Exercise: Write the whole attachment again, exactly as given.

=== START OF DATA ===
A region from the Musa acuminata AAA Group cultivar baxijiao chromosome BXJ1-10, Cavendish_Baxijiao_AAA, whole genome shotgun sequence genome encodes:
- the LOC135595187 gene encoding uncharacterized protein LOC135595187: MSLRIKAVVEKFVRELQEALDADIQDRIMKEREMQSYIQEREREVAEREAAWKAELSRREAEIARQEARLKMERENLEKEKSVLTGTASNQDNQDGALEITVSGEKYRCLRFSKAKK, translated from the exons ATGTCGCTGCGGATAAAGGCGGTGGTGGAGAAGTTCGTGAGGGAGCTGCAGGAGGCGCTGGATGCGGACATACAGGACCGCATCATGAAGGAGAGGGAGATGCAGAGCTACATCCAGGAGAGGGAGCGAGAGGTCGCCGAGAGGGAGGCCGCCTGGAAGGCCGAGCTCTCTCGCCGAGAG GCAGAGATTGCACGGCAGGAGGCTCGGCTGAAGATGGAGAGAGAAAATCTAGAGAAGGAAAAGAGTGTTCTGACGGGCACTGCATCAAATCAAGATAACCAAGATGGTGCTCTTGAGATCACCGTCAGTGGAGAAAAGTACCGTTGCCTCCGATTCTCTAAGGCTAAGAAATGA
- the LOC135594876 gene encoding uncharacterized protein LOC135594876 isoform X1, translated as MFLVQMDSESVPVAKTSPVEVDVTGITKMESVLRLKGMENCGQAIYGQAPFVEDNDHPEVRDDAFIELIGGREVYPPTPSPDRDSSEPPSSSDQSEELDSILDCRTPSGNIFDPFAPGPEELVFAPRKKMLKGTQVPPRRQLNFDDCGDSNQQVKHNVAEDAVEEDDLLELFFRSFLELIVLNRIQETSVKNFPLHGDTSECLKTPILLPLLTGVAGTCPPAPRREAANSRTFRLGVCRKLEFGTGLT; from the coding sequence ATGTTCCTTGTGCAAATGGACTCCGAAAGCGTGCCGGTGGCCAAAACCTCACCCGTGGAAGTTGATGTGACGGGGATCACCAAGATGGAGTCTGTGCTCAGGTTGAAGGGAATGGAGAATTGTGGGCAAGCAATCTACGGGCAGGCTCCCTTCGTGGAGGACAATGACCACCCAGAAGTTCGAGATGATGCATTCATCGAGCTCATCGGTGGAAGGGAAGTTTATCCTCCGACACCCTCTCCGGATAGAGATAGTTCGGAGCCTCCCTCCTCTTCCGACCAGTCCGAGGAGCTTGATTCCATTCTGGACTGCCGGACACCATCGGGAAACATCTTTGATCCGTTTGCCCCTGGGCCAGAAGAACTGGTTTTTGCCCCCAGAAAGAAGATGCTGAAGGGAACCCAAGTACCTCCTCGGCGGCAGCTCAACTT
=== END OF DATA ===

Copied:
A region from the Musa acuminata AAA Group cultivar baxijiao chromosome BXJ1-10, Cavendish_Baxijiao_AAA, whole genome shotgun sequence genome encodes:
- the LOC135595187 gene encoding uncharacterized protein LOC135595187: MSLRIKAVVEKFVRELQEALDADIQDRIMKEREMQSYIQEREREVAEREAAWKAELSRREAEIARQEARLKMERENLEKEKSVLTGTASNQDNQDGALEITVSGEKYRCLRFSKAKK, translated from the exons ATGTCGCTGCGGATAAAGGCGGTGGTGGAGAAGTTCGTGAGGGAGCTGCAGGAGGCGCTGGATGCGGACATACAGGACCGCATCATGAAGGAGAGGGAGATGCAGAGCTACATCCAGGAGAGGGAGCGAGAGGTCGCCGAGAGGGAGGCCGCCTGGAAGGCCGAGCTCTCTCGCCGAGAG GCAGAGATTGCACGGCAGGAGGCTCGGCTGAAGATGGAGAGAGAAAATCTAGAGAAGGAAAAGAGTGTTCTGACGGGCACTGCATCAAATCAAGATAACCAAGATGGTGCTCTTGAGATCACCGTCAGTGGAGAAAAGTACCGTTGCCTCCGATTCTCTAAGGCTAAGAAATGA
- the LOC135594876 gene encoding uncharacterized protein LOC135594876 isoform X1, translated as MFLVQMDSESVPVAKTSPVEVDVTGITKMESVLRLKGMENCGQAIYGQAPFVEDNDHPEVRDDAFIELIGGREVYPPTPSPDRDSSEPPSSSDQSEELDSILDCRTPSGNIFDPFAPGPEELVFAPRKKMLKGTQVPPRRQLNFDDCGDSNQQVKHNVAEDAVEEDDLLELFFRSFLELIVLNRIQETSVKNFPLHGDTSECLKTPILLPLLTGVAGTCPPAPRREAANSRTFRLGVCRKLEFGTGLT; from the coding sequence ATGTTCCTTGTGCAAATGGACTCCGAAAGCGTGCCGGTGGCCAAAACCTCACCCGTGGAAGTTGATGTGACGGGGATCACCAAGATGGAGTCTGTGCTCAGGTTGAAGGGAATGGAGAATTGTGGGCAAGCAATCTACGGGCAGGCTCCCTTCGTGGAGGACAATGACCACCCAGAAGTTCGAGATGATGCATTCATCGAGCTCATCGGTGGAAGGGAAGTTTATCCTCCGACACCCTCTCCGGATAGAGATAGTTCGGAGCCTCCCTCCTCTTCCGACCAGTCCGAGGAGCTTGATTCCATTCTGGACTGCCGGACACCATCGGGAAACATCTTTGATCCGTTTGCCCCTGGGCCAGAAGAACTGGTTTTTGCCCCCAGAAAGAAGATGCTGAAGGGAACCCAAGTACCTCCTCGGCGGCAGCTCAACTT